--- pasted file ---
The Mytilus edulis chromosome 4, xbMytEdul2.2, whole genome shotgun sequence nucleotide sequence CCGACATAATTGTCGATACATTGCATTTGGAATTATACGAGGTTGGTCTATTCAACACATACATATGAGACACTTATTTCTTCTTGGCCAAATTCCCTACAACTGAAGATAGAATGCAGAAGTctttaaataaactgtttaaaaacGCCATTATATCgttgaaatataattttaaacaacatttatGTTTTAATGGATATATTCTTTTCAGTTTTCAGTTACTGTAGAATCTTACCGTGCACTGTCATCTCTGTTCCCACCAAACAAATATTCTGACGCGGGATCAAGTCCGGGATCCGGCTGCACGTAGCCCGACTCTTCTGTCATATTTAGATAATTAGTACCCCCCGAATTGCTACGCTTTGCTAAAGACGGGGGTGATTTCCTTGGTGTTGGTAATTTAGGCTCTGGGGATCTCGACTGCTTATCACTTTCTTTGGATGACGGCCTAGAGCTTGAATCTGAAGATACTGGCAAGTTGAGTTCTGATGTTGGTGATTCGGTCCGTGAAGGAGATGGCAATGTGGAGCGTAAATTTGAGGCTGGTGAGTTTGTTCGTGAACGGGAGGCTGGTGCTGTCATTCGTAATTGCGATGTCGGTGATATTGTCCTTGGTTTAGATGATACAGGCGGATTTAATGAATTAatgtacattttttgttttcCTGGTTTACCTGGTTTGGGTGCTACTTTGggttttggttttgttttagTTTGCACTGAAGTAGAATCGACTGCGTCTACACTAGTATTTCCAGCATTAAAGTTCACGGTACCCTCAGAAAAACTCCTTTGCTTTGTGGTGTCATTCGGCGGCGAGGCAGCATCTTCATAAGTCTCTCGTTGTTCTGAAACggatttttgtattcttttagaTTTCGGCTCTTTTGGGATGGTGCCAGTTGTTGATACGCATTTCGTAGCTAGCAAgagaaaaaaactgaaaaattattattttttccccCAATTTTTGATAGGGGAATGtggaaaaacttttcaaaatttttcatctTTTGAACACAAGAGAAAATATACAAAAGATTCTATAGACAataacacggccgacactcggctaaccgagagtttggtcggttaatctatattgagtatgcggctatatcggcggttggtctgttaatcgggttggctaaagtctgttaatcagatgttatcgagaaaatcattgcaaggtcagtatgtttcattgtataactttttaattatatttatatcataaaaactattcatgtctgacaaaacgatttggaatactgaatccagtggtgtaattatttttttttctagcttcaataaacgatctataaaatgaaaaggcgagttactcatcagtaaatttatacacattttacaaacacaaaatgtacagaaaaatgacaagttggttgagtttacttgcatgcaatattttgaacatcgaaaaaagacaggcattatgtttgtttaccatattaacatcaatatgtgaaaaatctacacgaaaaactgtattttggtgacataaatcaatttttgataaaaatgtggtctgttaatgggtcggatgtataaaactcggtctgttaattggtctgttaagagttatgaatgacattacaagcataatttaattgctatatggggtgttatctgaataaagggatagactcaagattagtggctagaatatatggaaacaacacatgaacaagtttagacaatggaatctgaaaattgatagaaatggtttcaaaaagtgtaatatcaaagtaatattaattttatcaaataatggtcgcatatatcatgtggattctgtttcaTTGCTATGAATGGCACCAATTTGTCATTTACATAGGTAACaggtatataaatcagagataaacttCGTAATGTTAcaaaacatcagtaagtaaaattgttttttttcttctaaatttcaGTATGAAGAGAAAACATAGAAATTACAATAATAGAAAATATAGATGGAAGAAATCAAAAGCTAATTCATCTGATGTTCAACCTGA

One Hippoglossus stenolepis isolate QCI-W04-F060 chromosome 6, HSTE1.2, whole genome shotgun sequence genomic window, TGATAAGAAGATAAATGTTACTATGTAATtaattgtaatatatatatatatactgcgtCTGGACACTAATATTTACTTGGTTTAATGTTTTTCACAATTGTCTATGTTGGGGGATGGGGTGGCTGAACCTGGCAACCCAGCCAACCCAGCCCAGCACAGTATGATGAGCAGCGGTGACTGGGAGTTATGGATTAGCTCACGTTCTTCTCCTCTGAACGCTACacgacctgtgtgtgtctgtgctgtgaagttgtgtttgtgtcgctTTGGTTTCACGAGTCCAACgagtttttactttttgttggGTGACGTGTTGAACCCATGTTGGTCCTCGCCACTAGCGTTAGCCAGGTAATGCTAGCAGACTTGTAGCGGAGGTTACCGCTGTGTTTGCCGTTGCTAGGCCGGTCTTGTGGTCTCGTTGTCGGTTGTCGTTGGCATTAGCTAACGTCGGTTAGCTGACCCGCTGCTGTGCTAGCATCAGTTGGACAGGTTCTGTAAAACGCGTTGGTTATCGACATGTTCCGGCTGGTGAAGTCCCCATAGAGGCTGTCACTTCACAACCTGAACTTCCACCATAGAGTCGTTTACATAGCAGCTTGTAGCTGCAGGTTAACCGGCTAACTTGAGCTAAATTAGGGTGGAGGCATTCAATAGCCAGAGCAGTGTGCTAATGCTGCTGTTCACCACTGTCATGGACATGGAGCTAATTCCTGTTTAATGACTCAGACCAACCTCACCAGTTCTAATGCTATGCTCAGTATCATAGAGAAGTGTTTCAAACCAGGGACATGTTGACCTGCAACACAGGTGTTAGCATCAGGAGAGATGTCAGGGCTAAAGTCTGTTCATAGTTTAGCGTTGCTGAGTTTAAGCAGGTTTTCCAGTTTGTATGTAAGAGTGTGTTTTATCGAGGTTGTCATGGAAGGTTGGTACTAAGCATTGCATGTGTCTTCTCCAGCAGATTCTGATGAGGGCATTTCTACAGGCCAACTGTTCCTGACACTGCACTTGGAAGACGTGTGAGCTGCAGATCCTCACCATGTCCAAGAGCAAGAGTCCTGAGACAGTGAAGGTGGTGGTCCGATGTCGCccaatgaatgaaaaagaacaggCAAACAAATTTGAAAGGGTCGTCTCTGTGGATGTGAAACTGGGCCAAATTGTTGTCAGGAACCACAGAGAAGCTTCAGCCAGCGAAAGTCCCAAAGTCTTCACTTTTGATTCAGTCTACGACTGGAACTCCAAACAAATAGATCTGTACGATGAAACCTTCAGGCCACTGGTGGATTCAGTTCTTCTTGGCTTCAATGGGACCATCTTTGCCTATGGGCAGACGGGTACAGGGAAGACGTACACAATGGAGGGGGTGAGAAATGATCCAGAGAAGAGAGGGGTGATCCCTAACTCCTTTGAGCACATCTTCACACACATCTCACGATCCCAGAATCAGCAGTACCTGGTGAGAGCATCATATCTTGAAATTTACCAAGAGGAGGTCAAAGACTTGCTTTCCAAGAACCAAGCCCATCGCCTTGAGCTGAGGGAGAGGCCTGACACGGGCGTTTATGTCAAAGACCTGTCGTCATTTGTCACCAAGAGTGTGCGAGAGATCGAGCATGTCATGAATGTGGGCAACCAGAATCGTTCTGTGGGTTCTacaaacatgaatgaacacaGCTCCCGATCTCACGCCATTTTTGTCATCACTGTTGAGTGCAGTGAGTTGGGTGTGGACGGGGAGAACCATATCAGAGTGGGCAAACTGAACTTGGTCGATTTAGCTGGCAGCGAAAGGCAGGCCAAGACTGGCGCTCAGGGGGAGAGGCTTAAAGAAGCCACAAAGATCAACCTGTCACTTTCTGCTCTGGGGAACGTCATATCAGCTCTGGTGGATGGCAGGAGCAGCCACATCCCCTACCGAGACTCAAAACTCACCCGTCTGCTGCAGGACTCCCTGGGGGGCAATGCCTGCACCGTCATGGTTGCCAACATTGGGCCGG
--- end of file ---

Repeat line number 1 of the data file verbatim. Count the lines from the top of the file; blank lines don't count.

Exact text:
The Mytilus edulis chromosome 4, xbMytEdul2.2, whole genome shotgun sequence nucleotide sequence CCGACATAATTGTCGATACATTGCATTTGGAATTATACGAGGTTGGTCTATTCAACACATACATATGAGACACTTATTTCTTCTTGGCCAAATTCCCTACAACTGAAGATAGAATGCAGAAGTctttaaataaactgtttaaaaacGCCATTATATCgttgaaatataattttaaacaacatttatGTTTTAATGGATATATTCTTTTCAGTTTTCAGTTACTGTAGAATCTTACCGTGCACTGTCATCTCTGTTCCCACCAAACAAATATTCTGACGCGGGATCAAGTCCGGGATCCGGCTGCACGTAGCCCGACTCTTCTGTCATATTTAGATAATTAGTACCCCCCGAATTGCTACGCTTTGCTAAAGACGGGGGTGATTTCCTTGGTGTTGGTAATTTAGGCTCTGGGGATCTCGACTGCTTATCACTTTCTTTGGATGACGGCCTAGAGCTTGAATCTGAAGATACTGGCAAGTTGAGTTCTGATGTTGGTGATTCGGTCCGTGAAGGAGATGGCAATGTGGAGCGTAAATTTGAGGCTGGTGAGTTTGTTCGTGAACGGGAGGCTGGTGCTGTCATTCGTAATTGCGATGTCGGTGATATTGTCCTTGGTTTAGATGATACAGGCGGATTTAATGAATTAatgtacattttttgttttcCTGGTTTACCTGGTTTGGGTGCTACTTTGggttttggttttgttttagTTTGCACTGAAGTAGAATCGACTGCGTCTACACTAGTATTTCCAGCATTAAAGTTCACGGTACCCTCAGAAAAACTCCTTTGCTTTGTGGTGTCATTCGGCGGCGAGGCAGCATCTTCATAAGTCTCTCGTTGTTCTGAAACggatttttgtattcttttagaTTTCGGCTCTTTTGGGATGGTGCCAGTTGTTGATACGCATTTCGTAGCTAGCAAgagaaaaaaactgaaaaattattattttttccccCAATTTTTGATAGGGGAATGtggaaaaacttttcaaaatttttcatctTTTGAACACAAGAGAAAATATACAAAAGATTCTATAGACAataacacggccgacactcggctaaccgagagtttggtcggttaatctatattgagtatgcggctatatcggcggttggtctgttaatcgggttggctaaagtctgttaatcagatgttatcgagaaaatcattgcaaggtcagtatgtttcattgtataactttttaattatatttatatcataaaaactattcatgtctgacaaaacgatttggaatactgaatccagtggtgtaattatttttttttctagcttcaataaacgatctataaaatgaaaaggcgagttactcatcagtaaatttatacacattttacaaacacaaaatgtacagaaaaatgacaagttggttgagtttacttgcatgcaatattttgaacatcgaaaaaagacaggcattatgtttgtttaccatattaacatcaatatgtgaaaaatctacacgaaaaactgtattttggtgacataaatcaatttttgataaaaatgtggtctgttaatgggtcggatgtataaaactcggtctgttaattggtctgttaagagttatgaatgacattacaagcataatttaattgctatatggggtgttatctgaataaagggatagactcaagattagtggctagaatatatggaaacaacacatgaacaagtttagacaatggaatctgaaaattgatagaaatggtttcaaaaagtgtaatatcaaagtaatattaattttatcaaataatggtcgcatatatcatgtggattctgtttcaTTGCTATGAATGGCACCAATTTGTCATTTACATAGGTAACaggtatataaatcagagataaacttCGTAATGTTAcaaaacatcagtaagtaaaattgttttttttcttctaaatttcaGTATGAAGAGAAAACATAGAAATTACAATAATAGAAAATATAGATGGAAGAAATCAAAAGCTAATTCATCTGATGTTCAACCTGA